“No, I guess you’re right. So how did he get there?”
“I need to talk to Chai to see if she has any theories. But my best guess is that on Beltane, if you don’t leave the island before the fire goes out or maybe before the sun comes up, you stay in the Otherworld. Beltane is when your father disappeared, and he prepared his cottage in case he didn’t come back. Throwing out everything that would spoil, for example. But he didn’t want to do anything irrevocable in case he did. I’m pretty sure he didn’t know for certain what would happen. He also figured there was a chance he would die in the attempt, but he wanted to go badly enough that the risk was worth it.”
“So in only three more months, we can find out for sure.”
Her words shocked me. “You’re going to stay on the island? Just like that?”
“Good grief, Rick. Why in the world would I do that? We know nothing about this place, but the chances of it having air conditioning, running water, and electricity—much less a Starbucks—is miniscule. Walk away from my spoiled life to have a conversation with my father just because he didn’t bother to tell me he was leaving six years ago? I don’t think so.” She took a long drink from her Bloody Mary, made a face, stalked over to the sink and dumped it out. “I’m switching to coffee. Can I make you some?”
“Coffee sounds great, thanks. If it turns out you can’t talk to your father, how are you going to find out for sure?”
“Hello, Mr. Hot Shot Investigative Reporter. I’m going to take two pads of paper and pens. I’m going to set one on the ground so he can pick it up. Then I’m going to write my question on my pad, and he’s going to write the answer on his.”
Duh. Hot shot reporter indeed. I excused myself for not thinking of that already—it’d been a long night with not much sleep and a lot of distractions. I’m sure I’d have come up with it long before Beltane.
“Sorry, that was unfair. You’ve been up partying all night. Strictly for the cause, I suppose. Did you go over by yourself?”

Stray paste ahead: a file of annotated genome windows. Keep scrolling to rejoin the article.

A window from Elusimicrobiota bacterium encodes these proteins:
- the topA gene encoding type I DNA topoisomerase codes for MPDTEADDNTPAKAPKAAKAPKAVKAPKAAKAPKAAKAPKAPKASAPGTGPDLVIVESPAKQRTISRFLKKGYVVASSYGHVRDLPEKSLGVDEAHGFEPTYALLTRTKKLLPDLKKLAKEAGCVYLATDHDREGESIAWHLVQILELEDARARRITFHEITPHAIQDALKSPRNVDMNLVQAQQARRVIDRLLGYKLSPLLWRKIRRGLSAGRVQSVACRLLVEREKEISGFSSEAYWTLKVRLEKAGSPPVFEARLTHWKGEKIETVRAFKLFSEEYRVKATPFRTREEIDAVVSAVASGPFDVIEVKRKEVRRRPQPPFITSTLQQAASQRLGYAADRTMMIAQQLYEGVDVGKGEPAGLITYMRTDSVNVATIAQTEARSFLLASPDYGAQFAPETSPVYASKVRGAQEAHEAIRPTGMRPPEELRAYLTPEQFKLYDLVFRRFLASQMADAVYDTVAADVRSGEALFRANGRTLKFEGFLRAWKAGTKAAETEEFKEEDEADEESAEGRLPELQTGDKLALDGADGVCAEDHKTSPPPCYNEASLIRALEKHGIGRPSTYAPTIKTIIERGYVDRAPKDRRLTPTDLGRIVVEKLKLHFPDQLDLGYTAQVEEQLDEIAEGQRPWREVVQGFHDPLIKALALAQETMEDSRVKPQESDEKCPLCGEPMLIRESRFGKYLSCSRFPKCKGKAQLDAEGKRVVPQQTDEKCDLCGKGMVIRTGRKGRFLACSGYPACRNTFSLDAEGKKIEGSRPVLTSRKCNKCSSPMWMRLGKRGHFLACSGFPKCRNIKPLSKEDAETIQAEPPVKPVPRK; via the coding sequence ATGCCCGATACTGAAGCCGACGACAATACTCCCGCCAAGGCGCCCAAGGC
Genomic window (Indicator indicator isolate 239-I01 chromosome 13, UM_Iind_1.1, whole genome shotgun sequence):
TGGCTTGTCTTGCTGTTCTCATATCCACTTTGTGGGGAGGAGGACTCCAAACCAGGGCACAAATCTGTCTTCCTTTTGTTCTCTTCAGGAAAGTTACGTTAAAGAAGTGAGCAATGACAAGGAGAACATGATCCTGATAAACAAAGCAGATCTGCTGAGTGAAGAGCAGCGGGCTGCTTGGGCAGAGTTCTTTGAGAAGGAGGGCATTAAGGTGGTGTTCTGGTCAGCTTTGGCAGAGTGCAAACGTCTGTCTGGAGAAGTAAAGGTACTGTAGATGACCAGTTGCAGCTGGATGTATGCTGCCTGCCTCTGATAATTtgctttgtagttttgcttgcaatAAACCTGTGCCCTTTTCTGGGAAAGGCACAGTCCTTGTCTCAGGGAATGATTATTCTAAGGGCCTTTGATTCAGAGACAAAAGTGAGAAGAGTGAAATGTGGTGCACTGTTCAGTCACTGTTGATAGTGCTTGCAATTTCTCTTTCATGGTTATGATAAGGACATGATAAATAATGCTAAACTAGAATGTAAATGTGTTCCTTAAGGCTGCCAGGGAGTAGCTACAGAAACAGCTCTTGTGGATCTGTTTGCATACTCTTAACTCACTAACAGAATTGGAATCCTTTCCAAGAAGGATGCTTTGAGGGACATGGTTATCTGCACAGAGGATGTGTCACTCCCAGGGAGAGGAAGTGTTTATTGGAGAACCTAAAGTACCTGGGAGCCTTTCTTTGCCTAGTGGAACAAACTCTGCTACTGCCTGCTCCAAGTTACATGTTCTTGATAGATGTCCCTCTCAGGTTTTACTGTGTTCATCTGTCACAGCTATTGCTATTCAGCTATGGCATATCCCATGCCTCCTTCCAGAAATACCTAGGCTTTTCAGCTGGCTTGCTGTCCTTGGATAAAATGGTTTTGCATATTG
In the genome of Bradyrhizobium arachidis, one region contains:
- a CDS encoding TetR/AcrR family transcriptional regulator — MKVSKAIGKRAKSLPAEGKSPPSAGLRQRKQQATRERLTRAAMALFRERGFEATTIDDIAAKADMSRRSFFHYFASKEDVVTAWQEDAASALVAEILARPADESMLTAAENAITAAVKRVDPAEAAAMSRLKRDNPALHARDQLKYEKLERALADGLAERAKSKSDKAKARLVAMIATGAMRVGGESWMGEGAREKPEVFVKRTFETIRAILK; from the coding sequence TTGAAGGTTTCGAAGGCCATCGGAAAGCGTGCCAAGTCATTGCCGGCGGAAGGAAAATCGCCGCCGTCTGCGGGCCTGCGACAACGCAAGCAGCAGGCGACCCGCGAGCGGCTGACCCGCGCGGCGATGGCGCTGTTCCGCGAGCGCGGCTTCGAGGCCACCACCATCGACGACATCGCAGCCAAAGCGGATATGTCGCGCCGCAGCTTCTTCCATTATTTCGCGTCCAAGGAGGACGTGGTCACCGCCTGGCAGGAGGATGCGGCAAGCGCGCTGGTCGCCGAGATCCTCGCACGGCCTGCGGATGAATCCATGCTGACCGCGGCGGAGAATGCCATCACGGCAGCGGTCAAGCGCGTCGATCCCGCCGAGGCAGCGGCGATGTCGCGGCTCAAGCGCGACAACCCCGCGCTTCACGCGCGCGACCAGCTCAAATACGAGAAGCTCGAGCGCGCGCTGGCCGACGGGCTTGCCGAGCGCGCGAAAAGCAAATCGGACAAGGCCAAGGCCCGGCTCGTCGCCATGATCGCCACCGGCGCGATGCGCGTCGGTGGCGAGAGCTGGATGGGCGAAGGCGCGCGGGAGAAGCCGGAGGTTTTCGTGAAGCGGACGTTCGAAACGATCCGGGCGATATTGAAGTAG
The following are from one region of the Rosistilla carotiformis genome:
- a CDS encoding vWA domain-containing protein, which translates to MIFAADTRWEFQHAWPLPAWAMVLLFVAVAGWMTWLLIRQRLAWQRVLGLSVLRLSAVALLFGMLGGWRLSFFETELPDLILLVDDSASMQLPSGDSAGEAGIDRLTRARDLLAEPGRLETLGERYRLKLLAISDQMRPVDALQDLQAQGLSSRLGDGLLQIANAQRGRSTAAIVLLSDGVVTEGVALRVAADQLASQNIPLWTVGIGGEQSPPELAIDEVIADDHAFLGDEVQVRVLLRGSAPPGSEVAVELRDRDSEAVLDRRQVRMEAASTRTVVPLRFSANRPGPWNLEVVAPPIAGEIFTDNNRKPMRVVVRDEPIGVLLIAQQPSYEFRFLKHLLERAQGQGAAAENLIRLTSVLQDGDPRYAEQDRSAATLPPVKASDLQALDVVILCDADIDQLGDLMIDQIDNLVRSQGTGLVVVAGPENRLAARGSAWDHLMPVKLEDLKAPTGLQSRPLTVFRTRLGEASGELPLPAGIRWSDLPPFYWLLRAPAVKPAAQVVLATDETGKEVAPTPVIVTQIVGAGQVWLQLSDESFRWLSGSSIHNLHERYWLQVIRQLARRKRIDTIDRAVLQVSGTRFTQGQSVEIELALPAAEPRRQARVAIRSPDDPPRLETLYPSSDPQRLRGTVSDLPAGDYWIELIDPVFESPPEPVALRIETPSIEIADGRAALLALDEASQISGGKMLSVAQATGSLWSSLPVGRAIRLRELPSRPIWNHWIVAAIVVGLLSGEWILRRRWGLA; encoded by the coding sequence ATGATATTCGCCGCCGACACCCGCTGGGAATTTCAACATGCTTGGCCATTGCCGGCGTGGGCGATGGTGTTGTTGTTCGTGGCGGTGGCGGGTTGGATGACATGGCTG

“A friend that I hadn’t seen for a long time showed up just as I was leaving, and I took her along.” I considered ‘a friend’ to be more an evasion of an invasive question than a falsehood. “In retrospect, it’s too bad Chai wasn’t there. But I’m going to make sure I talk to her this week.”
“One thing we have plenty of is time.” Her eyes teared up a little, and she quickly turned away and fussed with the coffee. “I’ll be fucking out of my mind by then,” she spoke over her shoulder. “But in the big scheme of things, if you’ve waited six years knowing nothing, what’s another three months when you know he’s alive?”
Pointing out that “alive” might not be strictly accurate would have been cruel, particularly since I thought of George as alive as well.
Adeline set my coffee down on the table, and then took both of my hands. “Rick, I want to say that you’ve done a really magnificent job of this. Succeeded in a situation beyond my wildest imagination. I’m hoping you don’t mind staying on at the cottage until after Beltane?”
Hope I don’t mind? I laughed. “I’m on pretty good terms with Sheriff Tate, so you’re going to have to really work at it to get me evicted. Might as well just let me stay on until then.”
My mind finally reacted to the caffeine and I had another thought. “I also have to go back to see the lawyer. Want to go with me?”
“You bet your ass.”